(1) Matt Yglesias has a thought-provoking post on the Communications Workers of America’s enthusiasm for the merger:
Basically, AT&T is unionized while the other cell phone operators aren’t. So what’s good for AT&T is good for the Communications Workers of America and the takeover presents an opportunity to organize the T-Mobile workforce.
The optimal strategy for a private sector labor union is to represent the workforce of a monopolist and then team up with management to lobby for regulatory barriers to new competition. This is why the CWA aligns with AT&T on telecommunications policy, and it’s also why manufacturing unions typically favor high trade barriers. A labor union can deliver much more value to its members if the unionized entity is a predatory monopolist. Given that reality, I can hardly begrudge unions from lobbying on behalf of their members’ interests the same way that trade associations and business lobbies do. But I don’t know any progressives who think that it’s an “anti-labor” view to want a competitive telecommunications sector or that appropriate enforcement of anti-trust law is a union-busting plot. Efforts to expose domestic manufacturers to competition from foreign manufacturers or big city public school systems to competition from charter school operators tend to play quite differently with the progressive audience but it’s the exact same structural situation in all cases. [Emphasis added]
Matt has made the point that tax-funded public services create a powerful political dynamic in favor of the expansion of said services regardless of whether they’re delivered by public or private entities, which strikes me as a sensible observation. It’s also true, however, that limiting collective bargaining rights can ameliorate some of these excesses. That said, for-profit public service delivery might create a new set of problem, particularly if elected governments created funding formulas that are easily gamed.
I’m not sure this merger will have a negative effect on competition. Many high sunk costs industries are perfectly competitive with just two or three players. (I’m look forward to a good analysis on that question, perhaps from our own Geoff Manne of Josh Wright.) What I do know is that if you are worried about competition, antitrust policy is not going to solve the long-term issue of artificial scarcity, which is the real problem here.
Entry is possible. In fact, a new entrant in the wireless market is waiting in the wings in the form of the cable industry with the spectrum they acquired in the AWS auction. Before they can start offering services, however, they must move incumbent users of the bands they acquired. There is also Clearwire, part owned by Comcast, Time Warner, and Google–serious competitors to the Bells.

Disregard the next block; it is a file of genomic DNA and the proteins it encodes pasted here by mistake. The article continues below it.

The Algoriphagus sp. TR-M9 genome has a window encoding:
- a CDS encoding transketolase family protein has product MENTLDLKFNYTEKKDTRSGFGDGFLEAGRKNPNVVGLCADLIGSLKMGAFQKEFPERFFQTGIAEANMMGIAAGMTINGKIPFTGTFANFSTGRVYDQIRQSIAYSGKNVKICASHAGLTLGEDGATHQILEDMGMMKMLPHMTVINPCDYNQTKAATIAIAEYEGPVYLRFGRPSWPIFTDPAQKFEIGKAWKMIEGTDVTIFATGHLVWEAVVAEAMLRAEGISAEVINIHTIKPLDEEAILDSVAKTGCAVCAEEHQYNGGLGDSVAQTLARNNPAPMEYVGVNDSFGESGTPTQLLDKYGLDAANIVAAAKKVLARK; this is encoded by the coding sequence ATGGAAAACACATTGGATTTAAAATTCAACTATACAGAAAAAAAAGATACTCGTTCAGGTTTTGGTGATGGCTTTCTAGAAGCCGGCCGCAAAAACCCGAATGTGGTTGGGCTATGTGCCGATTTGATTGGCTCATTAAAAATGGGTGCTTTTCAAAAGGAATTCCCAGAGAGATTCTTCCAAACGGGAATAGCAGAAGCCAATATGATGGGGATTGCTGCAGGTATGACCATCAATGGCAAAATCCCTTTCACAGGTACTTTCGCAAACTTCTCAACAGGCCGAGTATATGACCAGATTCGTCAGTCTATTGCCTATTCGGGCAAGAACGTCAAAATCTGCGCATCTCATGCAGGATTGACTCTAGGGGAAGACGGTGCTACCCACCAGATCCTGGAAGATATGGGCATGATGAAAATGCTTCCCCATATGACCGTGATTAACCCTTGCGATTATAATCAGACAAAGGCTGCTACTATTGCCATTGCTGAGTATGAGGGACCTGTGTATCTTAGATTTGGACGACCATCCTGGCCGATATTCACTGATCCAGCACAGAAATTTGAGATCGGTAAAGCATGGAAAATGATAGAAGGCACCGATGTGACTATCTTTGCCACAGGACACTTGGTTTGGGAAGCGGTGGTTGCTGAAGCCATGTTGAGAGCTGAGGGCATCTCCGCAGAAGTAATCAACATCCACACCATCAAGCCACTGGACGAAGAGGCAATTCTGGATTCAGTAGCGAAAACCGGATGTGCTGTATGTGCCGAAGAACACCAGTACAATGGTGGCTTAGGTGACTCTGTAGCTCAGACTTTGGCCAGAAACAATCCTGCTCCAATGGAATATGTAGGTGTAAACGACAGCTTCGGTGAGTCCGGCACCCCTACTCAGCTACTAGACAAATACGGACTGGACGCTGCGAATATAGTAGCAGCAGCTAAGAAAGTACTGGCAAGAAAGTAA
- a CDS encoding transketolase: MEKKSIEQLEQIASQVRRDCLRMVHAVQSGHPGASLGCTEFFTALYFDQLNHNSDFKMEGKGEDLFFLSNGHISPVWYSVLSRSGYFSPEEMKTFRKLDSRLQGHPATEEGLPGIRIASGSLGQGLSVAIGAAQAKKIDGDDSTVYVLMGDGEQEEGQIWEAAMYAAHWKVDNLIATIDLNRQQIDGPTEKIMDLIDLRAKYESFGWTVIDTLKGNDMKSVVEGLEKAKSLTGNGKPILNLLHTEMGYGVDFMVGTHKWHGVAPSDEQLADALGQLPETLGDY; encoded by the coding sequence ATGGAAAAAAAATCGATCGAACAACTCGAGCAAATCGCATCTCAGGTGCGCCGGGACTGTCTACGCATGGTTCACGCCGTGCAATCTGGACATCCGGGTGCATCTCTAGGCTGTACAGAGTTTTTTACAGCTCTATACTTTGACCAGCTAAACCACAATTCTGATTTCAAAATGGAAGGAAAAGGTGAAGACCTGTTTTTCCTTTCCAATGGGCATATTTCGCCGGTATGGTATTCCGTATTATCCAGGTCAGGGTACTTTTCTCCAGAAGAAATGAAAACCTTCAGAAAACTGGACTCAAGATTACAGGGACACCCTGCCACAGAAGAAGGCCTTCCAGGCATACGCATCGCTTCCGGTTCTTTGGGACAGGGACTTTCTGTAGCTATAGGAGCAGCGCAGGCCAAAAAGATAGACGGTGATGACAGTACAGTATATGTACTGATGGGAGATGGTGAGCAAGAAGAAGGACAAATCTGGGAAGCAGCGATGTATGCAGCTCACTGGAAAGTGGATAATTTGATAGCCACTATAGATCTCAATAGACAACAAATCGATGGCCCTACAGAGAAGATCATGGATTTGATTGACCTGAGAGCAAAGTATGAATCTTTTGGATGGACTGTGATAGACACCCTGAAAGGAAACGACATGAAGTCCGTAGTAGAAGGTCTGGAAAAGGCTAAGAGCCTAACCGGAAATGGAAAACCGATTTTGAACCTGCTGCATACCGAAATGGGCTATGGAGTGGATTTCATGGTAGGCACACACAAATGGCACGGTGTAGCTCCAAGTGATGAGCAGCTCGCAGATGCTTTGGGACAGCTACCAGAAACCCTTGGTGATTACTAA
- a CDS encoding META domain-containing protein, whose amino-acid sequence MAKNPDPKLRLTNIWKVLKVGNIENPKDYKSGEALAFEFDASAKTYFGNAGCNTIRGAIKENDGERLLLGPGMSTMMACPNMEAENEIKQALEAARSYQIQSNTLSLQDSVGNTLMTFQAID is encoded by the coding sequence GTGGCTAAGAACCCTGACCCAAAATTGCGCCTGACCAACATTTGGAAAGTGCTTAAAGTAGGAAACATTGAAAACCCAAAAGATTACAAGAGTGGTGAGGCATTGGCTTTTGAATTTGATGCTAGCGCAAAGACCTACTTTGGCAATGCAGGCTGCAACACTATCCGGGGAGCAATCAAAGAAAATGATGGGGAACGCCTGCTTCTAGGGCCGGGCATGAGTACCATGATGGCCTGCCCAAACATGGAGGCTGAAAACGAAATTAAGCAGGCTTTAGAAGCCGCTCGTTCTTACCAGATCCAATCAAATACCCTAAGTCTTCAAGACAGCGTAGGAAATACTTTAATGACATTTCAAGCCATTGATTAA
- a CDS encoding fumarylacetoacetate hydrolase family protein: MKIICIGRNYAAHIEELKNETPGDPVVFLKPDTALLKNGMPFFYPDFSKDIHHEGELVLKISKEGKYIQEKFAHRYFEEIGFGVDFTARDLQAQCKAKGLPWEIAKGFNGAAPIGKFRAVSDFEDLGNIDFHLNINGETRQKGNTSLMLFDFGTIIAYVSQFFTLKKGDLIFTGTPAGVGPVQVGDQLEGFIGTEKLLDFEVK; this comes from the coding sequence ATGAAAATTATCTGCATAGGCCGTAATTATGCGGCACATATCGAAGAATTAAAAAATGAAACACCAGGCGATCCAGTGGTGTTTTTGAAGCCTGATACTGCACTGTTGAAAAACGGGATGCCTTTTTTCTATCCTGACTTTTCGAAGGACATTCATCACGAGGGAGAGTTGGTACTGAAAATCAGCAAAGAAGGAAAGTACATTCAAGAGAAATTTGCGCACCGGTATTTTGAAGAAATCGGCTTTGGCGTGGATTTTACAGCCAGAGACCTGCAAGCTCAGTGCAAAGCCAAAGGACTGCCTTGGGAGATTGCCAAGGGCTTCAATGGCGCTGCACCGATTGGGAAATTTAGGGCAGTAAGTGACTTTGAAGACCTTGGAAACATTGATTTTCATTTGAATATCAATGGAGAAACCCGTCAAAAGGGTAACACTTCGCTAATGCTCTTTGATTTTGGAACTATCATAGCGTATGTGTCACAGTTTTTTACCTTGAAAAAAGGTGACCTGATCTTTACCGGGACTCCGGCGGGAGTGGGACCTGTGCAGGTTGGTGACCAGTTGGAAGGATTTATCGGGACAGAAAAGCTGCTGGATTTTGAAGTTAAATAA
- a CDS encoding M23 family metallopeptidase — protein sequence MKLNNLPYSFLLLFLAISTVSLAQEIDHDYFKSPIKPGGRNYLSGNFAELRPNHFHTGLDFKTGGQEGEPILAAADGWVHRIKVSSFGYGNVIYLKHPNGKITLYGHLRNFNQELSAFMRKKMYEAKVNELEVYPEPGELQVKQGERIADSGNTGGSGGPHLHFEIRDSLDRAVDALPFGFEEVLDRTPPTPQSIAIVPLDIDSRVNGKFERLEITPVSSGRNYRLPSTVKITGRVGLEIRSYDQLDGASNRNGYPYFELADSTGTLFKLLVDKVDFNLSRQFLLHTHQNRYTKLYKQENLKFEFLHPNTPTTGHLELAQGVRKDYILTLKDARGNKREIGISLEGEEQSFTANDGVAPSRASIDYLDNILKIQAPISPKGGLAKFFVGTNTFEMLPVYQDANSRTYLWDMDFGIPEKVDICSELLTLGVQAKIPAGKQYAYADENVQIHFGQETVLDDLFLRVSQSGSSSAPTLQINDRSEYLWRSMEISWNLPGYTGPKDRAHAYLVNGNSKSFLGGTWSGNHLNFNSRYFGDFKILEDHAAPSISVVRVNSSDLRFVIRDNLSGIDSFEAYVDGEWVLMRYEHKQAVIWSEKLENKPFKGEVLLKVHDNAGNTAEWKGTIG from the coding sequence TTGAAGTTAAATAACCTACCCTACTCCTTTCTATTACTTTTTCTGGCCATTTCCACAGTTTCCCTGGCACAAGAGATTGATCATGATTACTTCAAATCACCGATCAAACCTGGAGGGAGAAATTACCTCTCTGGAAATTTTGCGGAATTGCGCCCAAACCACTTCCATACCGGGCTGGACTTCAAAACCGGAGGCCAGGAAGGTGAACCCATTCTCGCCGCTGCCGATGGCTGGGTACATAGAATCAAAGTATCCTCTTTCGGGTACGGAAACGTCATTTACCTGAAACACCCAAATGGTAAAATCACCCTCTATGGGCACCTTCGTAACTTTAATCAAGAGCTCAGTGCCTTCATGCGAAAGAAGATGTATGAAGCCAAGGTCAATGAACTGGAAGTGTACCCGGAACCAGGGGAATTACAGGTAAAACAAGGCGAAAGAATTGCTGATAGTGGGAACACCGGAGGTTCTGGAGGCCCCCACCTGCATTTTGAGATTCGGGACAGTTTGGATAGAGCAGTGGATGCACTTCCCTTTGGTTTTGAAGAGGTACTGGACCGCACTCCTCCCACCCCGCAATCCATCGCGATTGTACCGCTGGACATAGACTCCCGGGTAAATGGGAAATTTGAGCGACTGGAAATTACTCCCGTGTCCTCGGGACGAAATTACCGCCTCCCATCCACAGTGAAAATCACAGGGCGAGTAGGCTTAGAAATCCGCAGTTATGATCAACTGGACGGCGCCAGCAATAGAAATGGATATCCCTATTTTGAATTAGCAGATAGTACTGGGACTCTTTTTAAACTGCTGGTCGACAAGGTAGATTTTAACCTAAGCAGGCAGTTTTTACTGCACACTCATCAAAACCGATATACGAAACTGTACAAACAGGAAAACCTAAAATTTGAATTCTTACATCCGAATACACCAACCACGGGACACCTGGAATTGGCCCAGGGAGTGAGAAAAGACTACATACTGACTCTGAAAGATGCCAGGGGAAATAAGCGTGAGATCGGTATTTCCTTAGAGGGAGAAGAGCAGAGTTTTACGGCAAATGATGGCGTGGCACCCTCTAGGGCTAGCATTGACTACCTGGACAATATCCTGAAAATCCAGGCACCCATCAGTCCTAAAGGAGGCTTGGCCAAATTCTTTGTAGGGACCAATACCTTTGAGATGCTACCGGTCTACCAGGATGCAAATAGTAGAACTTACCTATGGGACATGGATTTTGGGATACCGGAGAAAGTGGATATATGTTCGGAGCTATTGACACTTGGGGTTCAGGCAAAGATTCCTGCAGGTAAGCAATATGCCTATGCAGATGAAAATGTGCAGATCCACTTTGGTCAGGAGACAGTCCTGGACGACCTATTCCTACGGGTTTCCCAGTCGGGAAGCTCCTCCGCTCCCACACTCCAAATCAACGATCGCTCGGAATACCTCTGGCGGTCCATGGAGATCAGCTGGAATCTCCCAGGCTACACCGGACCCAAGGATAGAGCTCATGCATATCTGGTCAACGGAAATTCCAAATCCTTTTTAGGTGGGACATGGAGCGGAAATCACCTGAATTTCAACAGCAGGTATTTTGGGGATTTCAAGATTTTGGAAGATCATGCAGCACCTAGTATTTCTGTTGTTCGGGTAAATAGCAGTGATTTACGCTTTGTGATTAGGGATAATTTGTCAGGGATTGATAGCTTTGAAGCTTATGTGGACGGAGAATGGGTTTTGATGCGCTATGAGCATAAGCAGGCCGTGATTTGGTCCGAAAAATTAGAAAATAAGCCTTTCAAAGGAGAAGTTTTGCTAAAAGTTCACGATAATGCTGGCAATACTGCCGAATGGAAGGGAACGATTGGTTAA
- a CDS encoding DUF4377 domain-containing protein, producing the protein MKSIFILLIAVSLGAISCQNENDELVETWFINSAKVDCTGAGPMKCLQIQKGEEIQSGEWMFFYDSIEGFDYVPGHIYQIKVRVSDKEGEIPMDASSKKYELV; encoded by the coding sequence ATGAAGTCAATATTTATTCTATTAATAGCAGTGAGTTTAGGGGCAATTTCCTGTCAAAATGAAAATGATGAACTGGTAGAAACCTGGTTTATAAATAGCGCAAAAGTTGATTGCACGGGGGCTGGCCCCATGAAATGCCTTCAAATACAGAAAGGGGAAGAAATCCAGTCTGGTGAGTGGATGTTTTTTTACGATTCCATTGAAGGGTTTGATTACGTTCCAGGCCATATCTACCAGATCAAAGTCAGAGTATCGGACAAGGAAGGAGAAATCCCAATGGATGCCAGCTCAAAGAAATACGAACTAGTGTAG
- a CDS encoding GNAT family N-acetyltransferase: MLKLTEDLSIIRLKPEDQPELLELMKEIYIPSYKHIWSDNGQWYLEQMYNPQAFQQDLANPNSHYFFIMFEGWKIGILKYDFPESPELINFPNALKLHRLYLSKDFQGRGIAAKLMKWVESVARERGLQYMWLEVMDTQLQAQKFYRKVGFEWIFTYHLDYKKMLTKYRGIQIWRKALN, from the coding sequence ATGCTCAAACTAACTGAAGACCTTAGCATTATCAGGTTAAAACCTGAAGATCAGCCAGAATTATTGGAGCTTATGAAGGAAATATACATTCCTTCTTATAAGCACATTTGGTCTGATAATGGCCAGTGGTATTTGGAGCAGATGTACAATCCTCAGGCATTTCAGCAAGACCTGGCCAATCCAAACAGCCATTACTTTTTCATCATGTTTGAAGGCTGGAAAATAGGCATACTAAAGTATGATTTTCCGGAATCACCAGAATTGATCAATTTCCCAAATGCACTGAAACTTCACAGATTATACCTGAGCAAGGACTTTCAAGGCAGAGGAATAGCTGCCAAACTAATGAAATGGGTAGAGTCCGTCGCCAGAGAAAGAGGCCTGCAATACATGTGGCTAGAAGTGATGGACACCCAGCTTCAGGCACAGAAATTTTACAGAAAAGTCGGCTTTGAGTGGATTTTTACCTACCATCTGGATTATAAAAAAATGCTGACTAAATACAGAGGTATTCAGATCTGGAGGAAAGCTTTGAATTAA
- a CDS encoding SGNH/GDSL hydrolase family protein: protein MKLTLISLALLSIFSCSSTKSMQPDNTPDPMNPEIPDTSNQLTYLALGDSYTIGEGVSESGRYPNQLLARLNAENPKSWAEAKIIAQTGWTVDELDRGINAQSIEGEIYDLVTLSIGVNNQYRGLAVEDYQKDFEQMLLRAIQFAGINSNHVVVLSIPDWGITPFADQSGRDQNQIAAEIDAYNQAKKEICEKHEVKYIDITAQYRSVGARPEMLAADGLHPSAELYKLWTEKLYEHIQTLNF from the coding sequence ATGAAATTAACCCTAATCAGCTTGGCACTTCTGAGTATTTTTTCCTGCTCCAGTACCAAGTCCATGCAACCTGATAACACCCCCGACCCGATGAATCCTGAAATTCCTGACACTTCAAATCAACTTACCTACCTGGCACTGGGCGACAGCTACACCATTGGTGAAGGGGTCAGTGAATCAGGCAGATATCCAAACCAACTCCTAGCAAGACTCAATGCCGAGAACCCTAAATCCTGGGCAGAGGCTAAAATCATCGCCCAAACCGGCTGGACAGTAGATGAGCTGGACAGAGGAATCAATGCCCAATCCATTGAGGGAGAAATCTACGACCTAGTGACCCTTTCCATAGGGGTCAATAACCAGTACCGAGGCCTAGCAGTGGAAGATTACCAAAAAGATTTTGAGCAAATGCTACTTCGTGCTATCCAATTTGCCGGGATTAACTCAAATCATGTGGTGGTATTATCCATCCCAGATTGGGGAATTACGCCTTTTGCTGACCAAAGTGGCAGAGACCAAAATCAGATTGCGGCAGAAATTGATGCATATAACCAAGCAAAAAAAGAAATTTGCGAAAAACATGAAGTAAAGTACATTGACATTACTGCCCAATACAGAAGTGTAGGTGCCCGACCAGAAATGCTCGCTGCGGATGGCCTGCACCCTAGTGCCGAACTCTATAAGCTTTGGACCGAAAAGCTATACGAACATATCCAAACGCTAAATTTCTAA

If we really got serious about reallocating broadcast and inefficiently used federal spectrum, we might not have to worry competition. We’d likely see new entry, and access to spectrum would be less of a reason to acquire a competitor.
Tim goes further, arguing that there are times when advocates of limited government have to intervene in a market to address pathologies that result from past government interventions:
Consider the 1984 breakup of AT&T. In some sense, this was government interference in the marketplace. But in the larger context of federal telecom policy, it was clearly an effort to undo some of the damage done by earlier government policies. After decades of pro-monopoly telecom regulation, AT&T had become ade facto creature of the state, enjoying outsized profits and control over their customers thanks to government regulation. Breaking the company up was a way of reducing this state-conferred power and getting us closer to the state we would have reached in a competitive market.
A similar principle seems to apply here. The Big Four wireless carriers are not monopolies or government-sponsored entities, but like Ma Bell they enjoy enhanced profits and power thanks to government-created barriers to entry. And it seems likely that their profits and power would be magnified by further consolidation. Blocking the merger, then, might be less a matter of the government interfering with the free market—which it has been doing constantly since 1926 anyway—as trying to ensure its ongoing interference with the free market doesn’t have larger anticompetitive effects than necessary. In other words, once the government has created a four-member oligopoly by force of law, it has an extraresponsibility to prevent collusion among its members.
Regulation, however, is a second-best approach for Tim:
My first choice would be comprehensive spectrum reform that would put the majority of the electromagnetic spectrum under a flexible-use property regime. Then there’d be plenty of spectrum available to firms that wanted to enter the wireless market and no need for government review of wireless mergers.
But that isn’t the world we live in, and so we have to think about second-best policies. And as with Fannie and Freddie, I think that might mean a certain amount of regulation. Those regulations should be as narrowly targeted as possible on mitigating the problems with the broader regulatory structure—in this case, the anti-competitive effects of artificial spectrum scarcity.
This strikes me as an important point that I neglected in my earlier posts. The AT&T-T-Mobile merger underscores the need for comprehensive spectrum reform.